“What is happening today is not and cannot be a review and a revision by a sentence imposed by another court,” Judge Jackson said on Wednesday, referring to the sentence Mr. Manafort received last week.

Hanging over the entire case has been the chance that Mr. Trump could pardon Mr. Manafort. Asked about that possibility, Mr. Trump’s answers have varied. He said late last year that he “wouldn’t take it off the table.” More recently, he said, “I don’t even discuss it.”
Asked about a pardon on Monday, Sarah Huckabee Sanders, the White House press secretary, said, “The president has made his position on that clear, and he’ll make a decision when he is ready.”

Last June, when Judge Jackson revoked Mr. Manafort’s bail and sent him to jail after prosecutors filed new charges of witness tampering, President Trump said Mr. Manafort was being treated like a mafia boss.

“Who was treated worse, Alfonse Capone, legendary mob boss, killer and ‘Public Enemy Number One,’ or Paul Manafort, political operative & Reagan/Dole darling, now serving solitary confinement — although convicted of nothing?” Mr. Trump wrote on Twitter.

After the sentencing, Mr. Downing told reporters outside the courthouse that the judge had handed down a “callous, harsh sentence that is totally unnecessary.” Judge Jackson conceded that the prosecutors brought no evidence of a conspiracy with Russia’s election interference, he said, omitting that she also noted that the Kremlin’s campaign was never part of the Manafort case and she was not responsible for ruling on it.

Judge Jackson is comfortable with complex decisions, said Robert P. Trout, a defense lawyer who runs the law firm where she worked for a decade before President Barack Obama appointed her to the bench in 2011. “If anyone can get their head around the complexities and sensibilities of the sentencing considerations in play here, it is Judge Jackson,” Mr. Trout said.

The special counsel has not requested a specific sentence in any criminal case it has brought. In the case before Judge Jackson, prosecutors said that Mr. Manafort had “repeatedly and brazenly” violated a host of laws and did not deserve any breaks. Even though sentencing guidelines recommended a prison term of up to 22 years, the maximum sentence was governed by the statutes, not the guidelines, and so was limited to 10 years.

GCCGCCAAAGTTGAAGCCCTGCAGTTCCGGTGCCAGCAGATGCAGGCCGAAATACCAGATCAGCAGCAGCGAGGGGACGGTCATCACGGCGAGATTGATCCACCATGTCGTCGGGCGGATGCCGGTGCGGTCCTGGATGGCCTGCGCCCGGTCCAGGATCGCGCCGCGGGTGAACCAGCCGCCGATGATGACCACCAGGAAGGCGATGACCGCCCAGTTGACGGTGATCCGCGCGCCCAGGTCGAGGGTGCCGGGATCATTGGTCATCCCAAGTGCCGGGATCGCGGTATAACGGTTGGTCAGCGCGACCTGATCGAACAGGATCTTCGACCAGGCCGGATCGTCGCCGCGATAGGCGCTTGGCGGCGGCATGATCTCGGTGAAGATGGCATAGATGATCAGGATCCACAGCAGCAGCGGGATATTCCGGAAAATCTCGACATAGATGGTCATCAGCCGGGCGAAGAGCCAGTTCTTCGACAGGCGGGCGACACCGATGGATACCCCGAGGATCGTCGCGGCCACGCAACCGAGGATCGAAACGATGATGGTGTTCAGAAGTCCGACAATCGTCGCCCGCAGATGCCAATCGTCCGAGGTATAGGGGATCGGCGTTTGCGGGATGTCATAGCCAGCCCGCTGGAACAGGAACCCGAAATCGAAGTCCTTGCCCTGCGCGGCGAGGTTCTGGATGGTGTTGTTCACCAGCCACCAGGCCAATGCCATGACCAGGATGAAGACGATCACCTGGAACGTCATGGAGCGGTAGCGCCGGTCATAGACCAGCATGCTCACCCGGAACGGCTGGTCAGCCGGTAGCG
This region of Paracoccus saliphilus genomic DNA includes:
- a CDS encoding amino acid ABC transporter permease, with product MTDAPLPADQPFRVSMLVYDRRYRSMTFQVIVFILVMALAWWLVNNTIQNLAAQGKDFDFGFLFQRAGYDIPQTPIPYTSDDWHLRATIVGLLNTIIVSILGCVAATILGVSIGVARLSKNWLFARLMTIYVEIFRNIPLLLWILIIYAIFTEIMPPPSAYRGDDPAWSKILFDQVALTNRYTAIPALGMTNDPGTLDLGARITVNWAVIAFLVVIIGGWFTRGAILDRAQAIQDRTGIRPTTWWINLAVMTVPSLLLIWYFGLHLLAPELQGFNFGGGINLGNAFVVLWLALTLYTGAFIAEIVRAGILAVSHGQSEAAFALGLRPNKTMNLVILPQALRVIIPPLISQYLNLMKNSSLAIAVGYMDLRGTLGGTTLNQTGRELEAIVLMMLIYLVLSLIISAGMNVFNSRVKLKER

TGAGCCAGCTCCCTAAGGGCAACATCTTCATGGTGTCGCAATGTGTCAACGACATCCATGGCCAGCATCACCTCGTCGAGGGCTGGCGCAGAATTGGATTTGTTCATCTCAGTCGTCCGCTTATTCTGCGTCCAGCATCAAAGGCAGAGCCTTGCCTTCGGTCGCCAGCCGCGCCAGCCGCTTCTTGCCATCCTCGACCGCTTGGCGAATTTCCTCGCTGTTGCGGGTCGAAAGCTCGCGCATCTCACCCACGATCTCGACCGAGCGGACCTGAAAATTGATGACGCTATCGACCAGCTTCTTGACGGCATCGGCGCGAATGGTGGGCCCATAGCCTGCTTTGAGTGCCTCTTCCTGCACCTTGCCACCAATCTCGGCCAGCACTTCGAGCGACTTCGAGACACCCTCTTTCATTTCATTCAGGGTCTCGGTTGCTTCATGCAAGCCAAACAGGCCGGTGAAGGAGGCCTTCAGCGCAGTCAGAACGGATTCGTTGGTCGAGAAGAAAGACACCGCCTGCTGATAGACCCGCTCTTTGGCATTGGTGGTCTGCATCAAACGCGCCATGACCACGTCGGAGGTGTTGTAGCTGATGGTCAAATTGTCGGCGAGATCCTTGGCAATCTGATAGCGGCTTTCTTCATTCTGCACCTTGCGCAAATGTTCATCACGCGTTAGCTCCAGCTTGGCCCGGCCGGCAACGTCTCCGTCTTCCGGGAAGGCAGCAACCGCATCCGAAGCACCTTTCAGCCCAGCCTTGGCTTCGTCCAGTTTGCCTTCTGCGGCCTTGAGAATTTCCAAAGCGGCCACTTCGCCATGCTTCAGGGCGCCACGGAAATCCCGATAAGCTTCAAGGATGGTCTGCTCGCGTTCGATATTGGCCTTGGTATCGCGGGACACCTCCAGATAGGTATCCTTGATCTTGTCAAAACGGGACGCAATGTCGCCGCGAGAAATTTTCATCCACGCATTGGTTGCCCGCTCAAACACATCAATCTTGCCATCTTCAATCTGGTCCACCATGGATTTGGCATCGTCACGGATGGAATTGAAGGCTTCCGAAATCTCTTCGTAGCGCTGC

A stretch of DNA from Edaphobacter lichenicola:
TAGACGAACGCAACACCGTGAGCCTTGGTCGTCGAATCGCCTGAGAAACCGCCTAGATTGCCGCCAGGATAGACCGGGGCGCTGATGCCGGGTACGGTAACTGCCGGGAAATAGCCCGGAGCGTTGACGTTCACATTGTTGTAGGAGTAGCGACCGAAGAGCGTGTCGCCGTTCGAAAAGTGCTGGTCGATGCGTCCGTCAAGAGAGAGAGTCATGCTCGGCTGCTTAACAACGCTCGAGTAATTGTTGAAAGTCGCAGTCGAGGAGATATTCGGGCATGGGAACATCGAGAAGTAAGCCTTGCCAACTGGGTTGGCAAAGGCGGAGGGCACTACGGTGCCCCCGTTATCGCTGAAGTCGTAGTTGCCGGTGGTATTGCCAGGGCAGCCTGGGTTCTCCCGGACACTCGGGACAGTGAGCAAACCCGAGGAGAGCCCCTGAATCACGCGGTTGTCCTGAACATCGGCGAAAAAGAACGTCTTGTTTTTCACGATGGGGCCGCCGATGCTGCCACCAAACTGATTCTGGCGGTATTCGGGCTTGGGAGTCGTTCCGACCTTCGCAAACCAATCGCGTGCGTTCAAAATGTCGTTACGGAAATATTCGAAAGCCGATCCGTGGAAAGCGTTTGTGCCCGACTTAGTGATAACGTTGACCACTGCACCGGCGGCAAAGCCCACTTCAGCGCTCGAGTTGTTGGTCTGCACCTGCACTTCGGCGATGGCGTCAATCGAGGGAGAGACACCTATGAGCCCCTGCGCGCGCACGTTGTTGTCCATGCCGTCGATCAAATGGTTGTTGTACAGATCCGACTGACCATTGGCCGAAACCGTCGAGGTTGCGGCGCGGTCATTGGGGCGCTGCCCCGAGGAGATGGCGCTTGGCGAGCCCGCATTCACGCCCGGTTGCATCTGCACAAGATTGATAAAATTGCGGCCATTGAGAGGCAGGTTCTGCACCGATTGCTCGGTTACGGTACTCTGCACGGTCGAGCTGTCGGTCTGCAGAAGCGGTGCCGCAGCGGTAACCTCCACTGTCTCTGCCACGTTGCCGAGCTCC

The judge sentenced Mr. Manafort to five years on the first conspiracy count, but said 30 months of that would be served concurrently with the Virginia sentence because of the overlap between the two cases. On the second conspiracy count, which involved obstruction of justice, she sentenced him to 13 months, saying that his efforts to influence witnesses had “largely been nipped in the bud.”

Judge Jackson tends to be relatively lenient on convicted criminals who appear before her. In the five years that ended in 2017, she handed down an average prison sentence of just 32 months, below both the Washington district’s 46-month average and the nationwide average of 47 months, according to court data maintained by Syracuse University’s Transactional Records Access Clearinghouse.

But Judge Jackson has gone out of her way to make clear that being well-connected earns no chits in her court. “She knows who commits white-collar crime,” said Heather Shaner, a Washington lawyer who represented an embezzler in her court. “And she thinks it’s perfectly fine to punish them if they commit a crime and hold them to a higher standard because they have the education, and because they have the wealth.”

Six years ago, she sentenced the Rev. Jesse L. Jackson Jr., the former Illinois congressman and son of the Rev. Jesse Jackson, to 30 months in prison for stealing $750,000 from his campaign to pay personal expenses. He had asked for probation. But she told him: “How would I explain a probationary sentence to those troubled youths who are locked up, who didn’t start where you started, and were not given what you were given?

“It would be read one way and one way only, as a clear statement that there are two systems of justice: one for the well-connected, and one for everyone else,” she added. “I cannot do it. I will not do it.”
Oh wow, I guess he shouldn't have done that shaddy shit with the Podesta brothers.
And the Democrats once again are the party of law and order unlike the Republicans who are the party of giving rich, white men a slap on the wrist.

Hi trumptard
What shit? Link in advance next time.
Beep boop
bump for tumbling down
Hi Cletus
>those sheeple didn't read the same nutjob conspiracy theory blog i did, therefore they are ignorant
and still nothing to tie Trump to Russian collusion...
Except the Russians doing everything to help Trump and all the Trump campaigns contacts with the Russians and all the obstruction of justice to stop the investigation
i cant wait to see your reaction when the mueller report is released
Only everything and everyone - From his “campaign” captains, little mafia family, retarded “deals” from decades ago, to the Rusky gangsters laundering money through Trump Tower.